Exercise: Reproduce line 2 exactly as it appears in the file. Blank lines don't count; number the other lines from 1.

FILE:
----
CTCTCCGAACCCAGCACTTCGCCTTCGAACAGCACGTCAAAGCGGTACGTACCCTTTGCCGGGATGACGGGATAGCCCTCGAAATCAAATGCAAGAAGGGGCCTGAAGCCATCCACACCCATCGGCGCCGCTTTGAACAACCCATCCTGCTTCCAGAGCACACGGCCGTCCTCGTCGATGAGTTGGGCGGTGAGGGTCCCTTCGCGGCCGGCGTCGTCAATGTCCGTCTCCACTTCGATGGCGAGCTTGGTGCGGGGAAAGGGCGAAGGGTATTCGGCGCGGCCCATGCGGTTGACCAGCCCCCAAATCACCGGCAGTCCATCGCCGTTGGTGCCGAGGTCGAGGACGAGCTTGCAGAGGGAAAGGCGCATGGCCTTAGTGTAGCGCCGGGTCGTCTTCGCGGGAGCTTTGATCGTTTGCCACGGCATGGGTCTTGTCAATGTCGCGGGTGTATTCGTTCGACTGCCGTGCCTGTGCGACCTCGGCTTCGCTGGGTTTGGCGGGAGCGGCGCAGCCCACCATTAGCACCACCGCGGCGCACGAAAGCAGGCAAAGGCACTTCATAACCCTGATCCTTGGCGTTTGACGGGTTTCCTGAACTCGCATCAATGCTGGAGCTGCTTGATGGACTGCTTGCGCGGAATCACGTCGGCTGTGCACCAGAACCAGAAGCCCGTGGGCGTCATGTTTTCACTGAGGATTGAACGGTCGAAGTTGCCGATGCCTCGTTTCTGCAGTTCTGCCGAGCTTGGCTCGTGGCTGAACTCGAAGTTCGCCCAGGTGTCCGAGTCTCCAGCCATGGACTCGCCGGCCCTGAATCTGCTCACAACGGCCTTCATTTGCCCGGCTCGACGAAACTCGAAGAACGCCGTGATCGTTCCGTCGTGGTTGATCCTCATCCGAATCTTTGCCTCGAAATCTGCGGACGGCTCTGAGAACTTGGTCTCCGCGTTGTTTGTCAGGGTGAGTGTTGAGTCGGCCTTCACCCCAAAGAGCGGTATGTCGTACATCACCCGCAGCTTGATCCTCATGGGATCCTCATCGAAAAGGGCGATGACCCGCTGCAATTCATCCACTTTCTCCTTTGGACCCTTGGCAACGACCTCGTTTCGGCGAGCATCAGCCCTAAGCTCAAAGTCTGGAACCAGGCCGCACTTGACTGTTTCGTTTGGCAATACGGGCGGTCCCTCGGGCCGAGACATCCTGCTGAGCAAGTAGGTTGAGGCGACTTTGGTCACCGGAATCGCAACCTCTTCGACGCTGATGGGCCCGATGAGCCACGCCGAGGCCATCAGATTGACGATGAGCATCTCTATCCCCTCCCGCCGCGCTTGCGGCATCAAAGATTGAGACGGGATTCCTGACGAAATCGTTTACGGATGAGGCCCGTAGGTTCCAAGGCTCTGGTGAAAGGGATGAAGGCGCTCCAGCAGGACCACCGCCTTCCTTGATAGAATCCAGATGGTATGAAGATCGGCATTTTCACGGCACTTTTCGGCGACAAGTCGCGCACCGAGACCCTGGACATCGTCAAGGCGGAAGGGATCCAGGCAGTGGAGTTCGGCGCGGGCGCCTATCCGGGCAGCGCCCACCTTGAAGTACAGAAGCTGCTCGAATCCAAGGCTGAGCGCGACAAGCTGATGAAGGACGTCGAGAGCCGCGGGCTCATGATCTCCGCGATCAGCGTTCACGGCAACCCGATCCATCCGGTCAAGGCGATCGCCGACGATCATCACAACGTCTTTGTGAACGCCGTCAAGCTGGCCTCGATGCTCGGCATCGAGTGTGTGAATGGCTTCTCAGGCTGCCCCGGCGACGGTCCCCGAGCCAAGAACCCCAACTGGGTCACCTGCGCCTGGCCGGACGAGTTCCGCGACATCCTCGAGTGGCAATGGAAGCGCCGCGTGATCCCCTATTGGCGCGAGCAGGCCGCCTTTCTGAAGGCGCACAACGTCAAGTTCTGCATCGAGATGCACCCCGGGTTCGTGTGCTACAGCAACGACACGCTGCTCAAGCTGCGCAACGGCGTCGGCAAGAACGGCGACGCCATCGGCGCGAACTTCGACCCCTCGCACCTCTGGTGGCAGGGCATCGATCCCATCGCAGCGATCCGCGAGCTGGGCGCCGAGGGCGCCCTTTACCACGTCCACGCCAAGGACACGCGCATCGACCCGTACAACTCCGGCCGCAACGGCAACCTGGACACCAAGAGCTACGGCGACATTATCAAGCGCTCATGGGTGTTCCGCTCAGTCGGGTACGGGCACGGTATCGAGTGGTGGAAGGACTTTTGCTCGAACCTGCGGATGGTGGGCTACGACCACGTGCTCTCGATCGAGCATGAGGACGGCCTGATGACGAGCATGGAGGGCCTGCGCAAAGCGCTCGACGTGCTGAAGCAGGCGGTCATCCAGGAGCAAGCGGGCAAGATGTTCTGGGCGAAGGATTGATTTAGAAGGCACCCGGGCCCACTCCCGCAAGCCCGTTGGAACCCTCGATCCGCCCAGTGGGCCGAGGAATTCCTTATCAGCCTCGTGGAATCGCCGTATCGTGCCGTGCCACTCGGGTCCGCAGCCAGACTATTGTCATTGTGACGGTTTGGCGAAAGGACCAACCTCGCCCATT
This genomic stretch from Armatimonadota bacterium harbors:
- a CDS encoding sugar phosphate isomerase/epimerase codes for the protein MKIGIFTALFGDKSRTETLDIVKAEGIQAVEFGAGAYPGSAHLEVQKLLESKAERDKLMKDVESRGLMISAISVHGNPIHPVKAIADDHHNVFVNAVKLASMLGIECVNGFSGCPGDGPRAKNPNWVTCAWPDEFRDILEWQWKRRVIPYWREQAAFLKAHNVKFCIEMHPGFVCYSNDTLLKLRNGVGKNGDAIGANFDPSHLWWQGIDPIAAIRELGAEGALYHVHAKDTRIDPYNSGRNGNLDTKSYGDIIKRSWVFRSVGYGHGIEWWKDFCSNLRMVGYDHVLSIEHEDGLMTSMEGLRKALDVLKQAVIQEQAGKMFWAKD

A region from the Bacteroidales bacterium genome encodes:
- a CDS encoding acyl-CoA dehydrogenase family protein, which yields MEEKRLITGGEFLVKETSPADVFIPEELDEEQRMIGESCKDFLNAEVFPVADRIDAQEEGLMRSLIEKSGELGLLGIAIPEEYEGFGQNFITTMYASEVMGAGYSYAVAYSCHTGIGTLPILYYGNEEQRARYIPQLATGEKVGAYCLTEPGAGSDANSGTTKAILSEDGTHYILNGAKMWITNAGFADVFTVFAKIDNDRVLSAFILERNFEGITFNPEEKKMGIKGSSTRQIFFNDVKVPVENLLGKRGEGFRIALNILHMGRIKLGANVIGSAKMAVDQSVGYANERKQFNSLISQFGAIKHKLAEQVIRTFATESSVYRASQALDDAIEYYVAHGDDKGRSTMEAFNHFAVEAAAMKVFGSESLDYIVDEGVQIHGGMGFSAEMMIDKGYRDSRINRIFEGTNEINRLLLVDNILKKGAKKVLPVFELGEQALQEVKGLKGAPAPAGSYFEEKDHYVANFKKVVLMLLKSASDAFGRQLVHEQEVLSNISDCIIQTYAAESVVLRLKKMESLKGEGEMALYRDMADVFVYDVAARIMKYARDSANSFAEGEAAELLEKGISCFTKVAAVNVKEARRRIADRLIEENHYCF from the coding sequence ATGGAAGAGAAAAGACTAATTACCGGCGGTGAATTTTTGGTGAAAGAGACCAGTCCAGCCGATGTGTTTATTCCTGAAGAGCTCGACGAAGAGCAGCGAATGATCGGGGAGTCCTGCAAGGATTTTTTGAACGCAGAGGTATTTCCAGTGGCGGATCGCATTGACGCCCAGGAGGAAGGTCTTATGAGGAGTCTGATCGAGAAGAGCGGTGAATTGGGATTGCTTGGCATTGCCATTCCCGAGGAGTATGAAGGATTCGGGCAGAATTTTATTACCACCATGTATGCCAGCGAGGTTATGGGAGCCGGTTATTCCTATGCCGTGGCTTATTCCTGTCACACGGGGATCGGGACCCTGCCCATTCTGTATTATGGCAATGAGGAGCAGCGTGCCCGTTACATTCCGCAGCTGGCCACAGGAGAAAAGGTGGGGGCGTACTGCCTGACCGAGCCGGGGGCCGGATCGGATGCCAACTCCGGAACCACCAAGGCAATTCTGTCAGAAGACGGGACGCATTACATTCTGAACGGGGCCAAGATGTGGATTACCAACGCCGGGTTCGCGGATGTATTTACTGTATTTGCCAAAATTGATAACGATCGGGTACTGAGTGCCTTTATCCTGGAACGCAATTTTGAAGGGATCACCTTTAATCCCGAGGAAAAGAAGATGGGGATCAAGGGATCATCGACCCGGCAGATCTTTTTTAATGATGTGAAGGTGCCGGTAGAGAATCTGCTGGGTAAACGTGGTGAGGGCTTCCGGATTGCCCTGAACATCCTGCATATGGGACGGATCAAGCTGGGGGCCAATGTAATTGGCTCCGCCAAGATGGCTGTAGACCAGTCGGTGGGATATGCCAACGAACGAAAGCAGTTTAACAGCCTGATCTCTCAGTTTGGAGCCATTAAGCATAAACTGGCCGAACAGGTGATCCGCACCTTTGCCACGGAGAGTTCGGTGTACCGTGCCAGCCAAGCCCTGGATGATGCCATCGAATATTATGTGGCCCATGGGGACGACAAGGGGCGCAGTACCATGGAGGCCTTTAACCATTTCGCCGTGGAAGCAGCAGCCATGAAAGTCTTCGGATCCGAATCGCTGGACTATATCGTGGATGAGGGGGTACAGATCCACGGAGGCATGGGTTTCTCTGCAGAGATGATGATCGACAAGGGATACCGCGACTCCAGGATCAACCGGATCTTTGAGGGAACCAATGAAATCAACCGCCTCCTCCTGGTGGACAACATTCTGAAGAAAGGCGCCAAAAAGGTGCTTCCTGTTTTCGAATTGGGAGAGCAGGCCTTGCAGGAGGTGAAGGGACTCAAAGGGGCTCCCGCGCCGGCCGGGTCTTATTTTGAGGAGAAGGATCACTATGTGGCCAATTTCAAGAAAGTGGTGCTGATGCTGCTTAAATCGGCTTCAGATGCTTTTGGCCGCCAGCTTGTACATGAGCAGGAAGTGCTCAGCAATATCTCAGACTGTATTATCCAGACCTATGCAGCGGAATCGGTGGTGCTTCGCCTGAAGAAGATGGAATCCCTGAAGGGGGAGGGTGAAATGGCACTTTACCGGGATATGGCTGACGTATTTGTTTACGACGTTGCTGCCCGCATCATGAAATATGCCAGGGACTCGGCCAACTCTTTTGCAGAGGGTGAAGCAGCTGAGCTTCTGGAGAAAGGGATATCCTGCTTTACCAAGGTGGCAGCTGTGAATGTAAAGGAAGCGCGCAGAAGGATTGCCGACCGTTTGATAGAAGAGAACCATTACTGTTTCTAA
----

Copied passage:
This genomic stretch from Armatimonadota bacterium harbors: